"With every decision, think seven generations ahead of the consequences of your actions" Ute rule of life.
“We do not inherit the earth from our ancestors; we borrow it from our children”― Chief Seattle
“Those Who Have the Privilege to Know Have the Duty to Act”…Albert Einstein


Top
 Profile  
 
PostPosted: Mon Jun 11, 2012 7:21 pm 
Offline
Member with over 1000 posts!
Member with over 1000 posts!
User avatar

Joined: Tue Apr 18, 2006 2:09 pm
Posts: 1649
Location: Regina, Saskatchewan, Canada
Johhny Electriglide wrote:
High thermal mass and super insulation work with any for of heat
The temperature need cycles are annual rather then daily which is the difference. If it uses passive solar then yes, you have a daily cycle as we try to store the day's heating for night use and high mass is the key. If you are not using passive solar due to a lack of an unshaded southern side (remember February sun up here only gets 15 degrees above the horizon... that's half a block of no buildings and trees to the south... not going to happen in a city), then you use upwards of R-50 for walls... that's a lot of straw (and tested R-value is a lot lower then they hype due to moisture levels rising in the cold straw). Several successful strawbale houses have achieved the better R-value by adding other forms of insulation on the outside to keep the straw parts above freezing
Johhny Electriglide wrote:
Plastic foam is also used for super insulation, but is a petro chemical product and not re-used/recycled like rammed earth tires or straw bales. I did use R-8 foam on the outside of my rammed earth tire walls to insulate against the 50*F ground temperature, straw bales were just too big (I could only over-dig a foot because of tree roots).
Some new forms of insulation are made from vegetable sources (soybeans specifically). PassivHaus suggests R-60 for under the basement or slab-on-grade floor... that kind of requires foam (although my plan is to have a crawl space under the basement floor and use regular fiber insulation like for the walls). I want to go further then PassivHaus and try for R-60 walls using 3 forms of insulation: outside and inside have a layer of mineral wool (Roxul brand sold here) because it does not melt in fire like glass, an unbroken layer of foam insulation over the inside of the outside framing for sealing (but it is expensive so less of it) and a thin "SIP" (Structural Insulated Panel) to eliminate bridging on the inside walls... they use a cheaper form of foam insulation with an inside gypsum layer and an outside layer of fiberglass material (one form of SIP I found). This is for retrofits using the original outside of the house untouched. The inside layer of mineral wool can be continuous sheets glued to the sprayed on foam and can include a layer of "house wrap" air barrier (not vapor barrier... that is in the SIP). I will likely build a few of my own buildings as well and they will likely be either earthbag construction for structural or strawbale... but still only for structural strength... then insulate the outside with other forms of insulation (likely a combination of spray on foam, mineral wool, and a outside SIP panel (finished outside siding) then build an inside wall of gypsum board for thermal storage and use air between the structural material (earthbag or straw bale) to heat the gypsum for a delayed delivery to the room (heated with solar or annually stored heat below the basement... but only in the coldest parts of the winter will any heating be needed).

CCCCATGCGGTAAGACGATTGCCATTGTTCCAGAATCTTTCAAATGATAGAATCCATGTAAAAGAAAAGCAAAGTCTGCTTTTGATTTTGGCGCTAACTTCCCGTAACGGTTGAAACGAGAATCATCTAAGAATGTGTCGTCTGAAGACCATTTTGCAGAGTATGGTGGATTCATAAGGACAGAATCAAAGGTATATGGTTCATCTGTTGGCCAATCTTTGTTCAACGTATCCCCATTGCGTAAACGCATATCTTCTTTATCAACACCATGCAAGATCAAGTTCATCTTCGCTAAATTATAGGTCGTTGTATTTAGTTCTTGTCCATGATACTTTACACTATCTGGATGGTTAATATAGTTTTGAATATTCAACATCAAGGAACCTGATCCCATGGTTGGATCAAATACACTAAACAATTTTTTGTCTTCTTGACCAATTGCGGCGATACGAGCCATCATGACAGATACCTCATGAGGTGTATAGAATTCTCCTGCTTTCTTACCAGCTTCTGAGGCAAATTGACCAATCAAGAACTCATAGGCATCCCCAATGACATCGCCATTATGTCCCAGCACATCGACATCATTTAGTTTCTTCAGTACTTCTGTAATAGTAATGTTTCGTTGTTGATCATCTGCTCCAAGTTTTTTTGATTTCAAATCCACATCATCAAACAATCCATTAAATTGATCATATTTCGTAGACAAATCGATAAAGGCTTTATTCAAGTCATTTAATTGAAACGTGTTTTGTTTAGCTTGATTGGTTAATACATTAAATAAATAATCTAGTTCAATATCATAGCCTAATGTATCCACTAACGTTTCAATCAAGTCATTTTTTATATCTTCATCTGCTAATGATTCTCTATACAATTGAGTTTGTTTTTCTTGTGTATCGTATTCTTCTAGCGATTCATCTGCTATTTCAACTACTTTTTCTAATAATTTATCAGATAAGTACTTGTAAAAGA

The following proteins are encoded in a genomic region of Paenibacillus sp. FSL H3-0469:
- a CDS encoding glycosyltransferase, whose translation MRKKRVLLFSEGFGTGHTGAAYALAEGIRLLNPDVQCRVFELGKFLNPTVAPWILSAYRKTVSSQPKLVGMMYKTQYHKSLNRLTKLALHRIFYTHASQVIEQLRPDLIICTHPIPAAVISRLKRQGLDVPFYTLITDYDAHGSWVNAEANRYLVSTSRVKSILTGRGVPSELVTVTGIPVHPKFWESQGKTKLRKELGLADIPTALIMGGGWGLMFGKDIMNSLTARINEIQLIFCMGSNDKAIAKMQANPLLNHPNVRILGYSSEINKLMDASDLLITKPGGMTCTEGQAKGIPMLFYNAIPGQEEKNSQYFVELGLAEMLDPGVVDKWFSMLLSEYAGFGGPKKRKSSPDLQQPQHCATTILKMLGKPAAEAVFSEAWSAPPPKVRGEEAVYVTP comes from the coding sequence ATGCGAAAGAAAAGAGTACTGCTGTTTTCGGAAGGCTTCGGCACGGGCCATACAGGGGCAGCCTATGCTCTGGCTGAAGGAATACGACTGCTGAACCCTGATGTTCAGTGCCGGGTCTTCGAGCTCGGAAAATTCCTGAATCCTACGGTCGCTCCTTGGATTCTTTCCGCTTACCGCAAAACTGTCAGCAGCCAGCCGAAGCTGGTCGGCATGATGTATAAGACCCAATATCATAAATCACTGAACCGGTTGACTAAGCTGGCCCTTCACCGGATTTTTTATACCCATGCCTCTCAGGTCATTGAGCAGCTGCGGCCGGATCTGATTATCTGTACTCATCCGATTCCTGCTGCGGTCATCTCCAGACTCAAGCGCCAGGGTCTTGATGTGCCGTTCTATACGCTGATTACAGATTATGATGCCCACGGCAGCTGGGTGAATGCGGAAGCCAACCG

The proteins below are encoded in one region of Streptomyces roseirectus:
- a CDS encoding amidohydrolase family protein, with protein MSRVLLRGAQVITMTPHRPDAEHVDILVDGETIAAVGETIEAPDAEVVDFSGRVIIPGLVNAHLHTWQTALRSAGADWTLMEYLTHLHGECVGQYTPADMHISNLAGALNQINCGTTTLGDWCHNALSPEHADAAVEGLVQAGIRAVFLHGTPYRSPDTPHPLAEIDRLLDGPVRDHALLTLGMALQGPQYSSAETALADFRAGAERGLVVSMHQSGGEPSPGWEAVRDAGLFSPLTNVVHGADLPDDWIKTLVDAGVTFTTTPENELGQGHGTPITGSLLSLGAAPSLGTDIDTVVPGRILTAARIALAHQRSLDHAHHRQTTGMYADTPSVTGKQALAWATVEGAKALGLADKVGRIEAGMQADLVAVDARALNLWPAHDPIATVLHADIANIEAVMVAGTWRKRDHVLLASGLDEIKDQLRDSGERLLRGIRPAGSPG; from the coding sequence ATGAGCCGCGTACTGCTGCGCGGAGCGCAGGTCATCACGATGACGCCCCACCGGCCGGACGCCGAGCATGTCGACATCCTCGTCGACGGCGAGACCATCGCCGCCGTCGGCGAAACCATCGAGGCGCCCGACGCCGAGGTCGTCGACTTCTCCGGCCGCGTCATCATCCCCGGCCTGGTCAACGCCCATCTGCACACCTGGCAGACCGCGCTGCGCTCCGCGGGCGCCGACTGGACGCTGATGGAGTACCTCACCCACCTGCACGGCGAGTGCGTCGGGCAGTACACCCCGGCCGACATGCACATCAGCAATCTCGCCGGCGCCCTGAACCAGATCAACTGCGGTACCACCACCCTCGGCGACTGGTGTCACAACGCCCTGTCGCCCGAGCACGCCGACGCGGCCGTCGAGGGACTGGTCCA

oh, and I will use daily solar on the roof but only for PV (fans, lights, pumps) and thermal solar (heat for the fresh air from the heat recovery ventilation unit and for hot water)


Top
 Profile  
 
PostPosted: Mon Jun 18, 2012 6:34 pm 
Offline
Member with 200 posts
Member with 200 posts

Joined: Mon Apr 20, 2009 5:33 am
Posts: 272
Location: Glastonbury, England.
Welcome to the forum!

_________________
It is our deeds, the accumulated acts of goodness and kindness, that define us and ultimately are the true measure of our worth. Service is the coin of the spirit.

http://holy-lance.blogspot.com


Top
 Profile  
 
Display posts from previous:  Sort by  
Post new topic Reply to topic  [ 8 posts ] 

All times are UTC - 5 hours [ DST ]


Who is online

Users browsing this forum: No registered users and 5 guests


You cannot post new topics in this forum
You cannot reply to topics in this forum
You cannot edit your posts in this forum
You cannot delete your posts in this forum

Jump to:  
cron
Powered by phpBB® Forum Software © phpBB Group